Pennsylvania Sen. Arlen Specter may have announced his party switch on Tuesday, but Wednesday morning President Obama and Vice President Biden made it really official, bringing the newest Democratic senator to the White House for a coming-out party.
Biden, who'd reportedly been encouraging Specter to become a Democrat for years, and had spoken with him about it many times over the past few months, was particularly excited. And naturally, that meant he talked about trains.
"Arlen Specter has been my friend and my confidant and my partner, and I his partner, in scores and scores of major, major pieces of legislation and issues for a long time. And beyond that, Mr. President, he’s been there for me every time things have been tough for me, and I hope I have been there for him," Biden said. "And it gives me great pleasure, great pleasure, Mr. President, to now officially be in the same caucus with Arlen Specter. We’ve ridden the train for so many years, we’ve visited each other’s homes, our families, that it is -- it’s just, as, again, a point of personal privilege, it’s just a delight to have no separation."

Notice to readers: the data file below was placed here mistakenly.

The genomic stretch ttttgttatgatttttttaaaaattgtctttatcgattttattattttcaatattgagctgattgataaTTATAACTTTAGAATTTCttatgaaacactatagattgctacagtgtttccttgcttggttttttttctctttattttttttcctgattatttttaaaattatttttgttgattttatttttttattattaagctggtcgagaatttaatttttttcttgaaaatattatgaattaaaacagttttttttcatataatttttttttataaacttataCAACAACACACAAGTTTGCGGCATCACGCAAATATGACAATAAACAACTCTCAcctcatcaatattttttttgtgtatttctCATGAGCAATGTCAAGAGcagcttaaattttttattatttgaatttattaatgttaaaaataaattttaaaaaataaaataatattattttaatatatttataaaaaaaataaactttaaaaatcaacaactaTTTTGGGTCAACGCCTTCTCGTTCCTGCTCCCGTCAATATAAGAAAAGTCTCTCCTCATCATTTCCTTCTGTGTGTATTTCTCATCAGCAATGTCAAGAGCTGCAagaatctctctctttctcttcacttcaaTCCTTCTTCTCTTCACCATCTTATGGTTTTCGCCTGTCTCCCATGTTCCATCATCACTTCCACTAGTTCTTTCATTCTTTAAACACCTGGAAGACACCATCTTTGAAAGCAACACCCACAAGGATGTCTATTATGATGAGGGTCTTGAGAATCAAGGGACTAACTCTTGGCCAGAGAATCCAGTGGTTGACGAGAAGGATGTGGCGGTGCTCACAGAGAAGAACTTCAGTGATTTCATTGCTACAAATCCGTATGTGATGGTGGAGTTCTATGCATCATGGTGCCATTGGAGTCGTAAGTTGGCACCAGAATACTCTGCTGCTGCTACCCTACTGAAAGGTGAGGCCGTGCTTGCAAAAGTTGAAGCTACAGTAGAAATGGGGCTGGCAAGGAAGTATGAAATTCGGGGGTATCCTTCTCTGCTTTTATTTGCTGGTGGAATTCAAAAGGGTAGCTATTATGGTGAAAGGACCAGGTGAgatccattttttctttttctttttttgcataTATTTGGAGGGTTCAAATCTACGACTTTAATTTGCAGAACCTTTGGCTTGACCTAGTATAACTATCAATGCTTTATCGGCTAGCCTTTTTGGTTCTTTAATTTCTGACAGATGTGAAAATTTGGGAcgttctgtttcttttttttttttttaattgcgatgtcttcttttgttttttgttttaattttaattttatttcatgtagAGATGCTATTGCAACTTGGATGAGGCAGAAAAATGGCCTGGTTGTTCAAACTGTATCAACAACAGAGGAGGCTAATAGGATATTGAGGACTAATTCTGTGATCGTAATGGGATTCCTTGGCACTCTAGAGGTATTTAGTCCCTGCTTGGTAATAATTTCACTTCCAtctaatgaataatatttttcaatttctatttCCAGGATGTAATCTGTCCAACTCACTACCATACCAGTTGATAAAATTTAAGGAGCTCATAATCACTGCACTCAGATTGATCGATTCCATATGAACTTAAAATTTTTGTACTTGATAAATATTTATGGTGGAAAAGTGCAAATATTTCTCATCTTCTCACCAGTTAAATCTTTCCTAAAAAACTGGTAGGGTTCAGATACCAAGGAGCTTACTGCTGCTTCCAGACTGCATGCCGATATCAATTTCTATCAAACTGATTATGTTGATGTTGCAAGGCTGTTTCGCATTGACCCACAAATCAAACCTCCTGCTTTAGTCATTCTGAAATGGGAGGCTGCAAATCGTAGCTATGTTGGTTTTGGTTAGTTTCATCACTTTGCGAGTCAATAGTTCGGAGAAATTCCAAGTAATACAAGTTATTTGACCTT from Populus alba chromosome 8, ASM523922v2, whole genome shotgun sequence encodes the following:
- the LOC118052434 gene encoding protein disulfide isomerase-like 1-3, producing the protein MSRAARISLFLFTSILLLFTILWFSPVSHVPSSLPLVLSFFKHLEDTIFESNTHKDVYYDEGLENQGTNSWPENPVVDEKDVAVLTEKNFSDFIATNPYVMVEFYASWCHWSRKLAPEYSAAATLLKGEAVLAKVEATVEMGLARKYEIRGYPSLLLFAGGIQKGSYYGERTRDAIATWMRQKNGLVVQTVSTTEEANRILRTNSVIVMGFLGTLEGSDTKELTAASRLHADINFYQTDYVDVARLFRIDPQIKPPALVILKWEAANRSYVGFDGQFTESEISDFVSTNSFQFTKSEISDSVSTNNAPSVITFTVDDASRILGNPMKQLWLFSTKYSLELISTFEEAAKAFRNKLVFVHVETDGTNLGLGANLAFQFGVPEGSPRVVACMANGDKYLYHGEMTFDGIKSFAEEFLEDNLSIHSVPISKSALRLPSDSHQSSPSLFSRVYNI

(Obama got in his own train joke at the end of the announcement, cracking, "I’m grateful that [Specter] is here. And I’m also grateful that Joe Biden paid him a little attention on the train.")
For the most part, Specter repeated his message from Tuesday, telling those in attendance:
I was unwilling to subject my 29-year record in the United States Senate to the Pennsylvania Republican primary electorate, but I am pleased to run in the primary on the Democratic ticket and am ready, willing and anxious to take on all comers in a general election.
I have not represented the Republican Party; I have represented the people of Pennsylvania. And I will continue to do just that. As I said yesterday, I will not be an automatic 60th vote. There have been positions, which I talked about yesterday and will not re-enumerate, where I stand in a different position from the traditional position of the Democrats, and I will continue that independence.
The senator did add a new story, though. "The President approached me when he was Senator Obama, before the Democratic primary. And he said, 'Tell me, Arlen, if a Jewish kid from Kansas can carry Pennsylvania, how can a black kid from Kansas carry Pennsylvania?' And I gave him some advice, and he became President of the United States of America."